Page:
Grassley: Don’t tinker with the Farm Bill
By BILL SHEA
WASHINGTON – A $3 billion cut to the federal crop insurance program has apparently been averted, but U.S. Sen. Charles Grassley is urging lawmakers to refrain from any other action that would change the 2014 Farm Bill.
Grassley, the Republican who is Iowa’s senior senator, talked about the Farm Bill, and other issues, including juvenile justice reforms he helped to write, during a Dec. 3 telephone interview.
The interview took place shortly after Grassley took to the floor of the Senate to ask his fellow legislators to avoid what he called “reopening the farm bill.”
According to the senator, a budget deal would have cut $3 billion from the crop insurance program. In his floor speech, he said that move was “almost universally opposed by rural America.”
During the interview, Grassley said that money will be restored in another bill now pending in Congress.
However, he said an omnibus spending bill now in the House of Representatives reauthorizes commodity certificates which he described as a “way around” farm program payment limits. He said the House bill directs the Department of Agriculture to administer commodity certificates as they were administered in 2008 when they were not subject to payment limits.
“That is opening up the farm bill,” he said that afternoon.
In an unrelated matter, Grassley and U.S. Sen. Sheldon Whitehouse, D-Rhode Island, co-authored a juvenile justice reform bill that does these things:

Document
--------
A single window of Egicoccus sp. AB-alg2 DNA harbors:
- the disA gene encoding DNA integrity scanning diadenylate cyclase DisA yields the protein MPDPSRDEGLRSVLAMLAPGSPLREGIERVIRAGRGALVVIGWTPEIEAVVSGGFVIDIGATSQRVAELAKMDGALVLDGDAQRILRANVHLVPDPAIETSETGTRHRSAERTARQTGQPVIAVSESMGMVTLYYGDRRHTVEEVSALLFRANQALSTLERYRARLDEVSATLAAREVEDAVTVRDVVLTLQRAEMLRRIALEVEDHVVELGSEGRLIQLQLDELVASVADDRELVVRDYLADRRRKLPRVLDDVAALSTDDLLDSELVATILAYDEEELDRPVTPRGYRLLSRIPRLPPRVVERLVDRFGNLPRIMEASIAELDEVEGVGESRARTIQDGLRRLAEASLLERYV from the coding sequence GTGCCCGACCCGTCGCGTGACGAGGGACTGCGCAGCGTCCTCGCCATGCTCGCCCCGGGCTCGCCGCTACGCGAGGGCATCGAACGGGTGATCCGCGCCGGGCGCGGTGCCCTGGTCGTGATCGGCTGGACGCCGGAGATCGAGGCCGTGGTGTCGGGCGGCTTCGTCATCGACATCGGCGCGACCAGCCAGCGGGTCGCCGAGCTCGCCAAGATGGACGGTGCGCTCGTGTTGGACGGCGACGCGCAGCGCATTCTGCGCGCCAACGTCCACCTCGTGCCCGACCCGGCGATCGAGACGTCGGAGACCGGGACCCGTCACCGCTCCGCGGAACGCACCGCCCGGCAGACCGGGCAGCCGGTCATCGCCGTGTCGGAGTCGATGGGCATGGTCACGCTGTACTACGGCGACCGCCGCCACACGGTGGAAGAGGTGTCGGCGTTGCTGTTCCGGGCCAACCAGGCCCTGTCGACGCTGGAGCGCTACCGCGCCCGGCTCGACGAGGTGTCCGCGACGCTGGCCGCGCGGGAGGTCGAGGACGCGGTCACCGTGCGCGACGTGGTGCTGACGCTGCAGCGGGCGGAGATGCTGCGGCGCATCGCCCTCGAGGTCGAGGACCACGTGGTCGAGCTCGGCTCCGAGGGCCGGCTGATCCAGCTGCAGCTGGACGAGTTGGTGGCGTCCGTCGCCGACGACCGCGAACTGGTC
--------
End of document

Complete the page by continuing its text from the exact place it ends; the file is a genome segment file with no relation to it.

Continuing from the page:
- Revises and extends authorization for juvenile justice programs.
- Prohibits states from locking up juveniles for running away, curfew violations or truancy.
- Provides enhanced accountability and oversight for grants.
- Requires the U.S. Department of Justice to provide training and technical assistance to the states.
- Provides additional screening and treatment for children with mental health or substance abuse issues.
- Bans the use of shackles on pregnant girls being detained.
The bill was approved unanimously by the Senate Judiciary Committee on July 23, but hasn’t advanced since.
“I’m a little embarrassed that we don’t have it to the president by now,” Grassley said. “I think we’ll get it to him early next year.”
Grassley said he would be in favor of the Federal Reserve Board raising interest rates when it meets later this month.
“They should do it and they should do it cautiously,” he said.
The senator said a proposal that would allow 18-year-olds to drive trucks on interstate routes has apparently fizzled out. He said it was to be brought up as part of a highway bill, but it was not.
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